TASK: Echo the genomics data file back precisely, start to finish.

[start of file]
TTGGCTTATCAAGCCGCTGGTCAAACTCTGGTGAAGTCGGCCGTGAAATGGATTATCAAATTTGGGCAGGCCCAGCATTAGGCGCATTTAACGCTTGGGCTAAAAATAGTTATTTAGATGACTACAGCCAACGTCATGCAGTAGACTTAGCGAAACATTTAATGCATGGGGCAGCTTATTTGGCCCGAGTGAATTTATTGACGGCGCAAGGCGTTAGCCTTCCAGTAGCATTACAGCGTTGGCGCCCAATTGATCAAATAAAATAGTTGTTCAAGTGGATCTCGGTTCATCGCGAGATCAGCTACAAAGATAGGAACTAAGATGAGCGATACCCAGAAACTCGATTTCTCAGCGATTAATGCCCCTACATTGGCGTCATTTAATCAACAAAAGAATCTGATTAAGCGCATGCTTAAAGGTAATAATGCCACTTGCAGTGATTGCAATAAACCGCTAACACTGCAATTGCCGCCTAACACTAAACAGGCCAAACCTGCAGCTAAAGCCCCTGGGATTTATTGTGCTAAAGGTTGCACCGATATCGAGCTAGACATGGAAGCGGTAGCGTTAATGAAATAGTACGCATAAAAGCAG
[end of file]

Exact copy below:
TTGGCTTATCAAGCCGCTGGTCAAACTCTGGTGAAGTCGGCCGTGAAATGGATTATCAAATTTGGGCAGGCCCAGCATTAGGCGCATTTAACGCTTGGGCTAAAAATAGTTATTTAGATGACTACAGCCAACGTCATGCAGTAGACTTAGCGAAACATTTAATGCATGGGGCAGCTTATTTGGCCCGAGTGAATTTATTGACGGCGCAAGGCGTTAGCCTTCCAGTAGCATTACAGCGTTGGCGCCCAATTGATCAAATAAAATAGTTGTTCAAGTGGATCTCGGTTCATCGCGAGATCAGCTACAAAGATAGGAACTAAGATGAGCGATACCCAGAAACTCGATTTCTCAGCGATTAATGCCCCTACATTGGCGTCATTTAATCAACAAAAGAATCTGATTAAGCGCATGCTTAAAGGTAATAATGCCACTTGCAGTGATTGCAATAAACCGCTAACACTGCAATTGCCGCCTAACACTAAACAGGCCAAACCTGCAGCTAAAGCCCCTGGGATTTATTGTGCTAAAGGTTGCACCGATATCGAGCTAGACATGGAAGCGGTAGCGTTAATGAAATAGTACGCATAAAAGCAG